peace, slim.


(38 replies, posted in Electric)

hey hey!

it's very likely that Robert Johnson, who influenced so many of rock & roll's "superstars" is also a member of the 27 club. there is some doubt as to the year of his birth, and cause of death, but by most accounts he died at age 27 from drinking poisoned whiskey.

peace, slim.


(36 replies, posted in Electric)

hey hey!

Django Rienhardt, Robert Johnson, Blind Willie Johnson,

Skip James, and my grandma's brother Lemuel.

peace, slim.


(26 replies, posted in Acoustic)

hey hey!

as you said, just personal opinion, but have you considered more than one acoustic? it's handy (for me at least) to keep one tuned standard, one to open D and one to open E, for slide. and owning multiple acoustics can be done without going to the poor house. last summer i found a montana acoustic in a north missouri pawn shop for 25$ (unstrung). good straight neck, nice action. for me, finding the bargains is almost half the fun. i used it for my youtube video "Uncle Lemuel's Blues" in open D.

happy birthday, and good luck!

peace, slim.


(7 replies, posted in Songwriting)

hey hey!

speaking of cats, our fat lump will

lay on the bed and pay attention if i sing "Your A Mean One, Mr, Grinch",

but bolts in a flash if i do anything

else. so i played mr. grinch and profanely insulted him with such ex

Navy gusto it cannot be repeated here. he left. it was a great idea, and fun. thanks, James!

peace, slim.

hey hey!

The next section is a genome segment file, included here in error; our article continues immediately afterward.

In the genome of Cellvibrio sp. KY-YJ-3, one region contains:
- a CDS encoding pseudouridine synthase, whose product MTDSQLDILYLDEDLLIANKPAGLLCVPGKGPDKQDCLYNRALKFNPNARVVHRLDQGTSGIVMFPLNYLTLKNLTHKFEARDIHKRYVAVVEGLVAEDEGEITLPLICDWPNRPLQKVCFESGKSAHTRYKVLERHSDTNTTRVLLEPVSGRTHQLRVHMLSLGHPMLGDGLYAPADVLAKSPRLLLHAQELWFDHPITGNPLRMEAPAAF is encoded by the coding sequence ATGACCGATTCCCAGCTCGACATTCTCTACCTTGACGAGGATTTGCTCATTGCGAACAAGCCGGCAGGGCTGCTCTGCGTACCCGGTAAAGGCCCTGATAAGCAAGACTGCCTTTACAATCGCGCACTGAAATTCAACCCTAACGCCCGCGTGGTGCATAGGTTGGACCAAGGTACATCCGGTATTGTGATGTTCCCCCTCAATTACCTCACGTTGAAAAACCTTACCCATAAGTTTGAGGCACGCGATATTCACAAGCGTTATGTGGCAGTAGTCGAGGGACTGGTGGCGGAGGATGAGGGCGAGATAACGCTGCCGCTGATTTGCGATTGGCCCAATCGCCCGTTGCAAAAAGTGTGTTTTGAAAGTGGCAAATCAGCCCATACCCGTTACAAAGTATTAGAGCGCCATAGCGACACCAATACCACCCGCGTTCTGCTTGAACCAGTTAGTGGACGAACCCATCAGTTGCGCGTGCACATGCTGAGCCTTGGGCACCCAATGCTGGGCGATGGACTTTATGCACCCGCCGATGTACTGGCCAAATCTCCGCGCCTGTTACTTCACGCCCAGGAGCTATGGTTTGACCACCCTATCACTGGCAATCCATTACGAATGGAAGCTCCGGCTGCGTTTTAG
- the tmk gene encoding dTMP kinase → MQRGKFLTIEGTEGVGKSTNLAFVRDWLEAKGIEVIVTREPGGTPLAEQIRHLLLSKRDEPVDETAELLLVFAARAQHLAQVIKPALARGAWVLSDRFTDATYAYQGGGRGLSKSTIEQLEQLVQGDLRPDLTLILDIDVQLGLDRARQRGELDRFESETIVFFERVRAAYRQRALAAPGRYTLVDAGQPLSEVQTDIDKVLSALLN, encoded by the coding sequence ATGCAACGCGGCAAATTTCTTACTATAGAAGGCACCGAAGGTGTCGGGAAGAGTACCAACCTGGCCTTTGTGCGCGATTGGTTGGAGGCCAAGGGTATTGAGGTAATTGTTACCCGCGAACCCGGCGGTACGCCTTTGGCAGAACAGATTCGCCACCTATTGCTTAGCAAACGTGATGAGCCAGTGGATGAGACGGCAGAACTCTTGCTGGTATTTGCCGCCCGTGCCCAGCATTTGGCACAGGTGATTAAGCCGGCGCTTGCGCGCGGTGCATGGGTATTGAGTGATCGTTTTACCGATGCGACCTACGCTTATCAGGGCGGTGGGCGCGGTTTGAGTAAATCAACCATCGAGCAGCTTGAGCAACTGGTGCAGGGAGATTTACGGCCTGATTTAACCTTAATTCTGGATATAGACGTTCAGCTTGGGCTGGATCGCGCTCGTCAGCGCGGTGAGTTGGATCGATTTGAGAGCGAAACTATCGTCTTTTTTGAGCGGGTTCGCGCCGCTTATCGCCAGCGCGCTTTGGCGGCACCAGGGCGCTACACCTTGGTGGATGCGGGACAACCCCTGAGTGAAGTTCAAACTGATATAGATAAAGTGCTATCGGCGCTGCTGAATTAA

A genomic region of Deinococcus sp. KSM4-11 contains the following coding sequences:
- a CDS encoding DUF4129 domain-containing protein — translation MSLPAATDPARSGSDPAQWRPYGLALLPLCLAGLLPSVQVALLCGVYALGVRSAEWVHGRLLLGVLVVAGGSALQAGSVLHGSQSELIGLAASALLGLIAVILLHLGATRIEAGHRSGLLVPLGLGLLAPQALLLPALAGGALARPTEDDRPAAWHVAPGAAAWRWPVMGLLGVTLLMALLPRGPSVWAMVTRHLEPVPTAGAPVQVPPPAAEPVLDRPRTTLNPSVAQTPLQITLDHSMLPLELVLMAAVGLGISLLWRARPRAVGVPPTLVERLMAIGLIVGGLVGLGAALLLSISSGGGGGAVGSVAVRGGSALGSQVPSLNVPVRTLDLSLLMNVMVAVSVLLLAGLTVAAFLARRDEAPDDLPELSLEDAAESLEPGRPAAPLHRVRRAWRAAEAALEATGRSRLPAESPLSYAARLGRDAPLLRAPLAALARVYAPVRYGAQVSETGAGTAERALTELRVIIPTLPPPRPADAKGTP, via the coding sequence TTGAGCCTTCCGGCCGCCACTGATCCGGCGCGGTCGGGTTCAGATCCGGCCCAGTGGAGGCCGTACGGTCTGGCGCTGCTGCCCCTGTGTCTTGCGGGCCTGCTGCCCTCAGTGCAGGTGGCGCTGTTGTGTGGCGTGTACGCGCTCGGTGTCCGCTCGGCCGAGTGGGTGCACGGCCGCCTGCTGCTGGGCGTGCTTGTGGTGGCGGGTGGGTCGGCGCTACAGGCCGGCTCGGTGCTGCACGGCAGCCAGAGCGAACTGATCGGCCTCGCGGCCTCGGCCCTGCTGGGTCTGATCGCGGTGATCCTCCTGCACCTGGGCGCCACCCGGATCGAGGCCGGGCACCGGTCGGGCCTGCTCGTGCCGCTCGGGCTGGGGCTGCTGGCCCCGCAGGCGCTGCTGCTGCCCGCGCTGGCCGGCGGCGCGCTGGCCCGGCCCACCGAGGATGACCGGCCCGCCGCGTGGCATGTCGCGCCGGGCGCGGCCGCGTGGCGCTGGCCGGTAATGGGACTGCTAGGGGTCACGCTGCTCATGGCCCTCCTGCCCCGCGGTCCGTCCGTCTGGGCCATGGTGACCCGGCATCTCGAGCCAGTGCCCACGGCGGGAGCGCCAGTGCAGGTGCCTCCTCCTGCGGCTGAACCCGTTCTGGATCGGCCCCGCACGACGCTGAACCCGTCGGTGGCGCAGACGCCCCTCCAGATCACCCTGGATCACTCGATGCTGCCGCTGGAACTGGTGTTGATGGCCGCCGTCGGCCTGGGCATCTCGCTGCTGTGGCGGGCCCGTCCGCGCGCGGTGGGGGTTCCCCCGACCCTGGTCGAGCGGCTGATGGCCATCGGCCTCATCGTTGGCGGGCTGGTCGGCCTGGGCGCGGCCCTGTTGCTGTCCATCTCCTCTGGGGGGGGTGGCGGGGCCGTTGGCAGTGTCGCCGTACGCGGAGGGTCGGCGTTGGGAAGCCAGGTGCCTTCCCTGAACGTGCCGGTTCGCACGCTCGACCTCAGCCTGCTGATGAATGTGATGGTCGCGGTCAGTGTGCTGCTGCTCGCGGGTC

ok so my post about the archies didn't ruffle feathers

like i thought it would.

i just read all the posts in this thread and saw few if any mentions of the people who inspired me. such as:

cab calloway

carl perkins

sam cooke

tommy james and the shondells

paul revere and the raiders

creedence clearwater revival

the doors

deep purple

13th floor elevators

and the top 5...

5. blue oyster cult

4. zz top

3. jethro tull

2. uriah heep

1. bad company!

  hey i'm old what else can i say ha....

peace, slim.


(12 replies, posted in Songwriting)

hey hey!

read. read everything you can get your hands on...

newspapers, magazines, novels, short stories, calanders,

cracker boxes, soup cans, shampoo bottles, etc. etc.

keep a notebook handy and jot down words and phrases

that leap out at you. sift once a month or so...

arrange and rearrange ( sort of like doing a puzzle!)

it's great fun and you can sometimes come up with a real gem.

peace, slim.


(11 replies, posted in Bands and artists)

hey hey!